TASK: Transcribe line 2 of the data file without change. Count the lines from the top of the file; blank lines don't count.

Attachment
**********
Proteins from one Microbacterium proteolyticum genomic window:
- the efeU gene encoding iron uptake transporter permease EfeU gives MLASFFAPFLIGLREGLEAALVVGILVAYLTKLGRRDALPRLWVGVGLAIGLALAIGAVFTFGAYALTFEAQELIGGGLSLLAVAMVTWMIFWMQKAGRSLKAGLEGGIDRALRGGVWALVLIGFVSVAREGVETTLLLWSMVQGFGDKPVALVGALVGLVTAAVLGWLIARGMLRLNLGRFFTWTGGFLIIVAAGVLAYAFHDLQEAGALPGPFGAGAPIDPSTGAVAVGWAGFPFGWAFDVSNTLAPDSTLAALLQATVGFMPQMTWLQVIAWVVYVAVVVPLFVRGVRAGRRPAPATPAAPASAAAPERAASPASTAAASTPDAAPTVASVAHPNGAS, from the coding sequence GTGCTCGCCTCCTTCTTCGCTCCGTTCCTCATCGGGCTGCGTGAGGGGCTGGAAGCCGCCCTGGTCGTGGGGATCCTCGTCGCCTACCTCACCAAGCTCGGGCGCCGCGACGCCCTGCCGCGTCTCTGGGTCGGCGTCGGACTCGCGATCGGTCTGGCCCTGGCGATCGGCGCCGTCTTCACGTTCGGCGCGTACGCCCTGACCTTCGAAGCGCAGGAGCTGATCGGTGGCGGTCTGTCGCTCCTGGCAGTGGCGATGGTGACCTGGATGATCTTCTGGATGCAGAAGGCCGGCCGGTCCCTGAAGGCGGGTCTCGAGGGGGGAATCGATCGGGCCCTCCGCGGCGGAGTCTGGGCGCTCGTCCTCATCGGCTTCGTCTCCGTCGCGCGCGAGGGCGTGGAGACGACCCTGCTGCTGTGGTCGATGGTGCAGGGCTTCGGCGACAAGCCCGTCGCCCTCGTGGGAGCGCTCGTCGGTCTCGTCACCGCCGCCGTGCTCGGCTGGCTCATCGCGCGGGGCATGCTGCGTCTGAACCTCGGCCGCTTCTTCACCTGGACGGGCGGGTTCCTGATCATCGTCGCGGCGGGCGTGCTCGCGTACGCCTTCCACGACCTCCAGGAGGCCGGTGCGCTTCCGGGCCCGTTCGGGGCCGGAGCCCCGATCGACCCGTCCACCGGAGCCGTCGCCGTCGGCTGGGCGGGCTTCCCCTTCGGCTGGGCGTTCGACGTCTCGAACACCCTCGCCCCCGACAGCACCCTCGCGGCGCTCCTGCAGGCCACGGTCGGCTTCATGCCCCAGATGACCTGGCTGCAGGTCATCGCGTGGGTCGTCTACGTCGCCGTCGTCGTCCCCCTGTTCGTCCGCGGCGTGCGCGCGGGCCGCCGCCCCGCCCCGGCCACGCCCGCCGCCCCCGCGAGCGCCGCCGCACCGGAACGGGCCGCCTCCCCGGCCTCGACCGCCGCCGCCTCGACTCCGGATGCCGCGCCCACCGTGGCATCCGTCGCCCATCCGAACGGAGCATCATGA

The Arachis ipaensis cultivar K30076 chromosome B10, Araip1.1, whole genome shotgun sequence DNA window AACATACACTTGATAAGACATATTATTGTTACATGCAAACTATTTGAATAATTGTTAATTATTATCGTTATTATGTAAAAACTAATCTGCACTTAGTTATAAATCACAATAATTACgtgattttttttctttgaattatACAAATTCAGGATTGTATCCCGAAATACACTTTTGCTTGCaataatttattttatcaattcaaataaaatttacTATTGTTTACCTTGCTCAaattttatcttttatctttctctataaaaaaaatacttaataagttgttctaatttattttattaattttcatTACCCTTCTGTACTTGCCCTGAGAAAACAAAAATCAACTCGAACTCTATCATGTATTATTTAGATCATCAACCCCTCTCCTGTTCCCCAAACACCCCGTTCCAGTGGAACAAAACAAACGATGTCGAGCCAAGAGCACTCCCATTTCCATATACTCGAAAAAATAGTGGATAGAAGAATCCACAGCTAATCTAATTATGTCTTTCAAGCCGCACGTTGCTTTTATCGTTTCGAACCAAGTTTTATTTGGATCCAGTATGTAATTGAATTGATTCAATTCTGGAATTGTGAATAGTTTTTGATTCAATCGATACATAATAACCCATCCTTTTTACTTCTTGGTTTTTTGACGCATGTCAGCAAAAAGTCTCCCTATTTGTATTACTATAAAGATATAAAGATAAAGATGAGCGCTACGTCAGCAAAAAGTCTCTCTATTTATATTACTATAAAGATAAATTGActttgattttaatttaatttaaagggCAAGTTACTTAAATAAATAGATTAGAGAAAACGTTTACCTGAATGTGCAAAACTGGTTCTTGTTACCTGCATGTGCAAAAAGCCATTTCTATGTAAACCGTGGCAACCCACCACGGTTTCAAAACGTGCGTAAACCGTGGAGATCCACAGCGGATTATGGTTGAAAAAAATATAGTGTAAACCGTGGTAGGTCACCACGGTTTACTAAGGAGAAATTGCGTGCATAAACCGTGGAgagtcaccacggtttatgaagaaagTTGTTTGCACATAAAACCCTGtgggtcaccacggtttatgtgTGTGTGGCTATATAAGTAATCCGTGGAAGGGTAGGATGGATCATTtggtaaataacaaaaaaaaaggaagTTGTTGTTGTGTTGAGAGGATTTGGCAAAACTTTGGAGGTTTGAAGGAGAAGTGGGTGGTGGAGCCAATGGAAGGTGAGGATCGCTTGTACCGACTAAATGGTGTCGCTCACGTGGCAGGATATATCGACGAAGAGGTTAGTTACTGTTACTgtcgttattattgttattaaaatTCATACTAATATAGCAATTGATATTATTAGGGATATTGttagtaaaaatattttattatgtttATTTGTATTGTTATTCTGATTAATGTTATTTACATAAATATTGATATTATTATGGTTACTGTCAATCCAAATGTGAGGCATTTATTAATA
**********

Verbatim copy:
- the efeU gene encoding iron uptake transporter permease EfeU gives MLASFFAPFLIGLREGLEAALVVGILVAYLTKLGRRDALPRLWVGVGLAIGLALAIGAVFTFGAYALTFEAQELIGGGLSLLAVAMVTWMIFWMQKAGRSLKAGLEGGIDRALRGGVWALVLIGFVSVAREGVETTLLLWSMVQGFGDKPVALVGALVGLVTAAVLGWLIARGMLRLNLGRFFTWTGGFLIIVAAGVLAYAFHDLQEAGALPGPFGAGAPIDPSTGAVAVGWAGFPFGWAFDVSNTLAPDSTLAALLQATVGFMPQMTWLQVIAWVVYVAVVVPLFVRGVRAGRRPAPATPAAPASAAAPERAASPASTAAASTPDAAPTVASVAHPNGAS, from the coding sequence GTGCTCGCCTCCTTCTTCGCTCCGTTCCTCATCGGGCTGCGTGAGGGGCTGGAAGCCGCCCTGGTCGTGGGGATCCTCGTCGCCTACCTCACCAAGCTCGGGCGCCGCGACGCCCTGCCGCGTCTCTGGGTCGGCGTCGGACTCGCGATCGGTCTGGCCCTGGCGATCGGCGCCGTCTTCACGTTCGGCGCGTACGCCCTGACCTTCGAAGCGCAGGAGCTGATCGGTGGCGGTCTGTCGCTCCTGGCAGTGGCGATGGTGACCTGGATGATCTTCTGGATGCAGAAGGCCGGCCGGTCCCTGAAGGCGGGTCTCGAGGGGGGAATCGATCGGGCCCTCCGCGGCGGAGTCTGGGCGCTCGTCCTCATCGGCTTCGTCTCCGTCGCGCGCGAGGGCGTGGAGACGACCCTGCTGCTGTGGTCGATGGTGCAGGGCTTCGGCGACAAGCCCGTCGCCCTCGTGGGAGCGCTCGTCGGTCTCGTCACCGCCGCCGTGCTCGGCTGGCTCATCGCGCGGGGCATGCTGCGTCTGAACCTCGGCCGCTTCTTCACCTGGACGGGCGGGTTCCTGATCATCGTCGCGGCGGGCGTGCTCGCGTACGCCTTCCACGACCTCCAGGAGGCCGGTGCGCTTCCGGGCCCGTTCGGGGCCGGAGCCCCGATCGACCCGTCCACCGGAGCCGTCGCCGTCGGCTGGGCGGGCTTCCCCTTCGGCTGGGCGTTCGACGTCTCGAACACCCTCGCCCCCGACAGCACCCTCGCGGCGCTCCTGCAGGCCACGGTCGGCTTCATGCCCCAGATGACCTGGCTGCAGGTCATCGCGTGGGTCGTCTACGTCGCCGTCGTCGTCCCCCTGTTCGTCCGCGGCGTGCGCGCGGGCCGCCGCCCCGCCCCGGCCACGCCCGCCGCCCCCGCGAGCGCCGCCGCACCGGAACGGGCCGCCTCCCCGGCCTCGACCGCCGCCGCCTCGACTCCGGATGCCGCGCCCACCGTGGCATCCGTCGCCCATCCGAACGGAGCATCATGA